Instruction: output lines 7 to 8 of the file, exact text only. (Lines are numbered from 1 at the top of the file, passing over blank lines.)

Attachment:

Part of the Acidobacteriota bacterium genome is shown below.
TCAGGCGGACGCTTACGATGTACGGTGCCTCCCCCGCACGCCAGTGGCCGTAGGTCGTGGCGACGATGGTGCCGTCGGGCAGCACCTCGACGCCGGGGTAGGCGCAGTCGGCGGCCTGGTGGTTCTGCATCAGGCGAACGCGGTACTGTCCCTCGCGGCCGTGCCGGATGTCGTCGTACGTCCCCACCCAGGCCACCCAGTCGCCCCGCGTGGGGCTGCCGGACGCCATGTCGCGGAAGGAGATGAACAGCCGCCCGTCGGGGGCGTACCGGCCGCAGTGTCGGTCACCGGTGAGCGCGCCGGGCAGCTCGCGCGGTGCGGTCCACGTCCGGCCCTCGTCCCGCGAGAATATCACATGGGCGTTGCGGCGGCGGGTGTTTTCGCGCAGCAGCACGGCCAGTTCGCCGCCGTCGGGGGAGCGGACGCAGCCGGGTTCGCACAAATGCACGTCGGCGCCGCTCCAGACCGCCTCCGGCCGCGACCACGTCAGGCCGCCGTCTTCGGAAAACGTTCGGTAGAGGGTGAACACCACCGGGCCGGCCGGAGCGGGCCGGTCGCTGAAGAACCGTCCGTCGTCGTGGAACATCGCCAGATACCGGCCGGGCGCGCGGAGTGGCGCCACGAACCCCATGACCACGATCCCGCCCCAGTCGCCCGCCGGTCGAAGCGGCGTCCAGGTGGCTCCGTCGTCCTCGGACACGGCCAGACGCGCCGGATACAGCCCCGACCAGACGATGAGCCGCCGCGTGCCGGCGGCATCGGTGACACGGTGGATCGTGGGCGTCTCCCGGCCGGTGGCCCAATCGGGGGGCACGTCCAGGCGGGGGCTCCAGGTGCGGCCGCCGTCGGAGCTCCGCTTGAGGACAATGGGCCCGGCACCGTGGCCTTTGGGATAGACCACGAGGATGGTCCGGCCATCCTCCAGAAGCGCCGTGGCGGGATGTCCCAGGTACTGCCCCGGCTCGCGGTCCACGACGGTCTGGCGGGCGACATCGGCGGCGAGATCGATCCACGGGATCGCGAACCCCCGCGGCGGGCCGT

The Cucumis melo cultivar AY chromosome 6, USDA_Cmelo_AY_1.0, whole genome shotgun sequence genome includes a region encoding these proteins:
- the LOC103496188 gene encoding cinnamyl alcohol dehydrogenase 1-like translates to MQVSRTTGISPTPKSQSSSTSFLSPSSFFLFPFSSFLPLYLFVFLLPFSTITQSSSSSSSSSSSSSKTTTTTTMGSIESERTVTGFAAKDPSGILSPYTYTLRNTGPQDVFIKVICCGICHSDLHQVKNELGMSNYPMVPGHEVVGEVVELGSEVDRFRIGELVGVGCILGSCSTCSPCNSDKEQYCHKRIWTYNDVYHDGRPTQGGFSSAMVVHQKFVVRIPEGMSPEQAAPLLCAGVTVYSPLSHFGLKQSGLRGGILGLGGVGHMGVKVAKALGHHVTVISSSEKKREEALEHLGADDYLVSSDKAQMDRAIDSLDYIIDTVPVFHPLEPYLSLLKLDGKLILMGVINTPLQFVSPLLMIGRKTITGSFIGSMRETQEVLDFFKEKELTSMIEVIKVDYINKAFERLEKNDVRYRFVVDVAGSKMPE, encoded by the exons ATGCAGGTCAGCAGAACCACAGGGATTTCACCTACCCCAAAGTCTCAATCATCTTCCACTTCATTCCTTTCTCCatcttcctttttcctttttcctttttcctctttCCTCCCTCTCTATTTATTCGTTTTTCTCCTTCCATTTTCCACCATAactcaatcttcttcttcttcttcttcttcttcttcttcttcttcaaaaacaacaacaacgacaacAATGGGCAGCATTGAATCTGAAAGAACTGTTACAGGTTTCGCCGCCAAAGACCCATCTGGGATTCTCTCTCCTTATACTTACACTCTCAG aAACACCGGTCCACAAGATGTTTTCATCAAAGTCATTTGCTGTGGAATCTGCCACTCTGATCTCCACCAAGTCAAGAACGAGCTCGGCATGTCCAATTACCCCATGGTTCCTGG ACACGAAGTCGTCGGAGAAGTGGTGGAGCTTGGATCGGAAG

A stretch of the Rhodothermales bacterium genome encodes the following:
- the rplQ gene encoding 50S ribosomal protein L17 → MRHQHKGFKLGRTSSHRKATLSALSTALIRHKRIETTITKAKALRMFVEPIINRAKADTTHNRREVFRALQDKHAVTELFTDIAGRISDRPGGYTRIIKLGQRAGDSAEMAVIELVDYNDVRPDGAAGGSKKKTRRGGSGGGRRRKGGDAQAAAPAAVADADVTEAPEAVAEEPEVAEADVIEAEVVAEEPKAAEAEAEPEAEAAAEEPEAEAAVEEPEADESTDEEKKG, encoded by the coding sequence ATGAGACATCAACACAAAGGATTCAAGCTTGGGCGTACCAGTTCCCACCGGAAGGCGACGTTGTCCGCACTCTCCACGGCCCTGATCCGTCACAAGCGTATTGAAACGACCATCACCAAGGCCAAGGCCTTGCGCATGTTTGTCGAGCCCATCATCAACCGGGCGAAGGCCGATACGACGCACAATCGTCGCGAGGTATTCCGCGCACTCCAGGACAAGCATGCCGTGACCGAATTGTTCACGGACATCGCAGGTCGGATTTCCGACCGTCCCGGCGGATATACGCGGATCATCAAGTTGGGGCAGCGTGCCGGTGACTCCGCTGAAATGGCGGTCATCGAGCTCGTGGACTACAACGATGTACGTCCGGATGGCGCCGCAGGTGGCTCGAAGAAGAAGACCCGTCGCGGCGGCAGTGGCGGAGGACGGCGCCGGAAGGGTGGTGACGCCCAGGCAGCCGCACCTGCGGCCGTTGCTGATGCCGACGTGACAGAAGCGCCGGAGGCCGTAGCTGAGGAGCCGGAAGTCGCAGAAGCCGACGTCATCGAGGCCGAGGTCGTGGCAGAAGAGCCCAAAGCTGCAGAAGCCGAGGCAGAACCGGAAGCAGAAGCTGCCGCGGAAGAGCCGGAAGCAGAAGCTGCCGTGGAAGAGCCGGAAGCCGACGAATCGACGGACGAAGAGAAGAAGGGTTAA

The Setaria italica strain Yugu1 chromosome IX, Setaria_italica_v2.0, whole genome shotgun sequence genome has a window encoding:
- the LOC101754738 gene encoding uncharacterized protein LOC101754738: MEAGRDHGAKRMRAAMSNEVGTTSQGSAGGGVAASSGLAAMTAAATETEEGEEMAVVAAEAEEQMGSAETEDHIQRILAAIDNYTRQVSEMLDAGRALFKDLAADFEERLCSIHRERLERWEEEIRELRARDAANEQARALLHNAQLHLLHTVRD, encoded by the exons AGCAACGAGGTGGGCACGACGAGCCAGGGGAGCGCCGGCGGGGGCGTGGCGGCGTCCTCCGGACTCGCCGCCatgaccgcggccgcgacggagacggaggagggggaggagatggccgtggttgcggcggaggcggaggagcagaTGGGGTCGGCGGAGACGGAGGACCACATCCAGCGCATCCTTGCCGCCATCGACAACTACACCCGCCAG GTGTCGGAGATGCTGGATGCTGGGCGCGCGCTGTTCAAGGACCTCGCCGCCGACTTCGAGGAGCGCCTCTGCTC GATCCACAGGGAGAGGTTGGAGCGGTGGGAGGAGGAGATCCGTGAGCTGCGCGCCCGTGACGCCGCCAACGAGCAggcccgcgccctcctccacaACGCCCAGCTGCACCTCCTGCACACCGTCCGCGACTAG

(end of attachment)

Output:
The Setaria italica strain Yugu1 chromosome IX, Setaria_italica_v2.0, whole genome shotgun sequence genome has a window encoding:
- the LOC101754738 gene encoding uncharacterized protein LOC101754738: MEAGRDHGAKRMRAAMSNEVGTTSQGSAGGGVAASSGLAAMTAAATETEEGEEMAVVAAEAEEQMGSAETEDHIQRILAAIDNYTRQVSEMLDAGRALFKDLAADFEERLCSIHRERLERWEEEIRELRARDAANEQARALLHNAQLHLLHTVRD, encoded by the exons AGCAACGAGGTGGGCACGACGAGCCAGGGGAGCGCCGGCGGGGGCGTGGCGGCGTCCTCCGGACTCGCCGCCatgaccgcggccgcgacggagacggaggagggggaggagatggccgtggttgcggcggaggcggaggagcagaTGGGGTCGGCGGAGACGGAGGACCACATCCAGCGCATCCTTGCCGCCATCGACAACTACACCCGCCAG GTGTCGGAGATGCTGGATGCTGGGCGCGCGCTGTTCAAGGACCTCGCCGCCGACTTCGAGGAGCGCCTCTGCTC GATCCACAGGGAGAGGTTGGAGCGGTGGGAGGAGGAGATCCGTGAGCTGCGCGCCCGTGACGCCGCCAACGAGCAggcccgcgccctcctccacaACGCCCAGCTGCACCTCCTGCACACCGTCCGCGACTAG